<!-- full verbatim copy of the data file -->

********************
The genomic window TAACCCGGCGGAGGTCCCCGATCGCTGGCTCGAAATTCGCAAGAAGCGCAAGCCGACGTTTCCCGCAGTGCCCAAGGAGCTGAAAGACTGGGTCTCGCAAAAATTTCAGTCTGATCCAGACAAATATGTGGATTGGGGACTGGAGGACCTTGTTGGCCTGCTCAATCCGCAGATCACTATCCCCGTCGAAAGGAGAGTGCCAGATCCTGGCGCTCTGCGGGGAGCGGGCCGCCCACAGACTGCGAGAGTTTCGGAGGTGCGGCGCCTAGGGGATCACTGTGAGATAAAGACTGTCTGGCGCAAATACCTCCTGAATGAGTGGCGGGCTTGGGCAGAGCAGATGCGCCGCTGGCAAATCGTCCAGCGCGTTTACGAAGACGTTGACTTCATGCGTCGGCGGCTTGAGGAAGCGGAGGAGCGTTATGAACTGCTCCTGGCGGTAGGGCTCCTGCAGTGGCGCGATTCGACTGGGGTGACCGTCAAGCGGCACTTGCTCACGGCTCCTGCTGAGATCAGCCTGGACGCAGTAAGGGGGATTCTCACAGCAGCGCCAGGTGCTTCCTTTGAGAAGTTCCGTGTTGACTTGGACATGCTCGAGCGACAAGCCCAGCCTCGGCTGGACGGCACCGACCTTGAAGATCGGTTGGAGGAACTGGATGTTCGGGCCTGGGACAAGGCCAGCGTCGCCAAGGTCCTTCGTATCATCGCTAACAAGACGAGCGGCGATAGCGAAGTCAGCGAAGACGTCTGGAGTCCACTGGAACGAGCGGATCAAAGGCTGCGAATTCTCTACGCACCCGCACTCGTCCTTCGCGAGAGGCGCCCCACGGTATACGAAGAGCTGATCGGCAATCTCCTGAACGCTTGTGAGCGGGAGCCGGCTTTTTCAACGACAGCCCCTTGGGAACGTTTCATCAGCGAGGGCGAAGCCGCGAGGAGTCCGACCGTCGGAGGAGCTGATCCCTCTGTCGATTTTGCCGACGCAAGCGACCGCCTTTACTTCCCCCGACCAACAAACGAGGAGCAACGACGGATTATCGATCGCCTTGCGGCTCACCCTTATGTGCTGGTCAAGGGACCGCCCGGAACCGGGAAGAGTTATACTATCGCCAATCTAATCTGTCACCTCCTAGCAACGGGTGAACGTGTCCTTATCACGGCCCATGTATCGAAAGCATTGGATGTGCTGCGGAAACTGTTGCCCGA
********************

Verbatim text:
The genomic window TAACCCGGCGGAGGTCCCCGATCGCTGGCTCGAAATTCGCAAGAAGCGCAAGCCGACGTTTCCCGCAGTGCCCAAGGAGCTGAAAGACTGGGTCTCGCAAAAATTTCAGTCTGATCCAGACAAATATGTGGATTGGGGACTGGAGGACCTTGTTGGCCTGCTCAATCCGCAGATCACTATCCCCGTCGAAAGGAGAGTGCCAGATCCTGGCGCTCTGCGGGGAGCGGGCCGCCCACAGACTGCGAGAGTTTCGGAGGTGCGGCGCCTAGGGGATCACTGTGAGATAAAGACTGTCTGGCGCAAATACCTCCTGAATGAGTGGCGGGCTTGGGCAGAGCAGATGCGCCGCTGGCAAATCGTCCAGCGCGTTTACGAAGACGTTGACTTCATGCGTCGGCGGCTTGAGGAAGCGGAGGAGCGTTATGAACTGCTCCTGGCGGTAGGGCTCCTGCAGTGGCGCGATTCGACTGGGGTGACCGTCAAGCGGCACTTGCTCACGGCTCCTGCTGAGATCAGCCTGGACGCAGTAAGGGGGATTCTCACAGCAGCGCCAGGTGCTTCCTTTGAGAAGTTCCGTGTTGACTTGGACATGCTCGAGCGACAAGCCCAGCCTCGGCTGGACGGCACCGACCTTGAAGATCGGTTGGAGGAACTGGATGTTCGGGCCTGGGACAAGGCCAGCGTCGCCAAGGTCCTTCGTATCATCGCTAACAAGACGAGCGGCGATAGCGAAGTCAGCGAAGACGTCTGGAGTCCACTGGAACGAGCGGATCAAAGGCTGCGAATTCTCTACGCACCCGCACTCGTCCTTCGCGAGAGGCGCCCCACGGTATACGAAGAGCTGATCGGCAATCTCCTGAACGCTTGTGAGCGGGAGCCGGCTTTTTCAACGACAGCCCCTTGGGAACGTTTCATCAGCGAGGGCGAAGCCGCGAGGAGTCCGACCGTCGGAGGAGCTGATCCCTCTGTCGATTTTGCCGACGCAAGCGACCGCCTTTACTTCCCCCGACCAACAAACGAGGAGCAACGACGGATTATCGATCGCCTTGCGGCTCACCCTTATGTGCTGGTCAAGGGACCGCCCGGAACCGGGAAGAGTTATACTATCGCCAATCTAATCTGTCACCTCCTAGCAACGGGTGAACGTGTCCTTATCACGGCCCATGTATCGAAAGCATTGGATGTGCTGCGGAAACTGTTGCCCGA